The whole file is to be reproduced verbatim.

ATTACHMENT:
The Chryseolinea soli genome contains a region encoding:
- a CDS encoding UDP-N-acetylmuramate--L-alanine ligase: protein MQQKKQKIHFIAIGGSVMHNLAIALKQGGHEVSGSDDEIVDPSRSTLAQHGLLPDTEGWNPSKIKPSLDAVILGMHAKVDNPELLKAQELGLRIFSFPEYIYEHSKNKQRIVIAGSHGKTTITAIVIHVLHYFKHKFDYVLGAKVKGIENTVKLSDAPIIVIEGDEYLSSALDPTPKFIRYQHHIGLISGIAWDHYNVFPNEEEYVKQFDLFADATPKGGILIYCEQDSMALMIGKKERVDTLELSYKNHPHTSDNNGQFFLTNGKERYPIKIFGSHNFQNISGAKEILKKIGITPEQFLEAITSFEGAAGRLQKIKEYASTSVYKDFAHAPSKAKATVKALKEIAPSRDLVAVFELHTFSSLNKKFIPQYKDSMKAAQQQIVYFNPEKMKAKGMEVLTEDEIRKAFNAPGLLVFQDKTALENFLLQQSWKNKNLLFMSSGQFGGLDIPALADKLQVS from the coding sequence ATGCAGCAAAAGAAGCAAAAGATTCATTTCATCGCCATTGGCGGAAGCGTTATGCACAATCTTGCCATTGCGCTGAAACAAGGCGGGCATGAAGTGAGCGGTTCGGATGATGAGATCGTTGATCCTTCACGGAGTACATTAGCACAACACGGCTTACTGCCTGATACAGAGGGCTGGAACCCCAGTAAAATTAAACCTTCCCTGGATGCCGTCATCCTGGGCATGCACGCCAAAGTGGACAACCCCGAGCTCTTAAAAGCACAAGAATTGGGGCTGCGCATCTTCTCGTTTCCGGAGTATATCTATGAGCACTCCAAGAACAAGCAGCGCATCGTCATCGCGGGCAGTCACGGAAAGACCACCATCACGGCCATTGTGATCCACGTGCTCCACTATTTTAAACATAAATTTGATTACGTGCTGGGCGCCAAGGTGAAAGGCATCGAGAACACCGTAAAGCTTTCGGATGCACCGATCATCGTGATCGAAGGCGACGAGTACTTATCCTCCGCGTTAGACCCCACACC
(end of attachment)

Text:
The Chryseolinea soli genome contains a region encoding:
- a CDS encoding UDP-N-acetylmuramate--L-alanine ligase: protein MQQKKQKIHFIAIGGSVMHNLAIALKQGGHEVSGSDDEIVDPSRSTLAQHGLLPDTEGWNPSKIKPSLDAVILGMHAKVDNPELLKAQELGLRIFSFPEYIYEHSKNKQRIVIAGSHGKTTITAIVIHVLHYFKHKFDYVLGAKVKGIENTVKLSDAPIIVIEGDEYLSSALDPTPKFIRYQHHIGLISGIAWDHYNVFPNEEEYVKQFDLFADATPKGGILIYCEQDSMALMIGKKERVDTLELSYKNHPHTSDNNGQFFLTNGKERYPIKIFGSHNFQNISGAKEILKKIGITPEQFLEAITSFEGAAGRLQKIKEYASTSVYKDFAHAPSKAKATVKALKEIAPSRDLVAVFELHTFSSLNKKFIPQYKDSMKAAQQQIVYFNPEKMKAKGMEVLTEDEIRKAFNAPGLLVFQDKTALENFLLQQSWKNKNLLFMSSGQFGGLDIPALADKLQVS from the coding sequence ATGCAGCAAAAGAAGCAAAAGATTCATTTCATCGCCATTGGCGGAAGCGTTATGCACAATCTTGCCATTGCGCTGAAACAAGGCGGGCATGAAGTGAGCGGTTCGGATGATGAGATCGTTGATCCTTCACGGAGTACATTAGCACAACACGGCTTACTGCCTGATACAGAGGGCTGGAACCCCAGTAAAATTAAACCTTCCCTGGATGCCGTCATCCTGGGCATGCACGCCAAAGTGGACAACCCCGAGCTCTTAAAAGCACAAGAATTGGGGCTGCGCATCTTCTCGTTTCCGGAGTATATCTATGAGCACTCCAAGAACAAGCAGCGCATCGTCATCGCGGGCAGTCACGGAAAGACCACCATCACGGCCATTGTGATCCACGTGCTCCACTATTTTAAACATAAATTTGATTACGTGCTGGGCGCCAAGGTGAAAGGCATCGAGAACACCGTAAAGCTTTCGGATGCACCGATCATCGTGATCGAAGGCGACGAGTACTTATCCTCCGCGTTAGACCCCACACC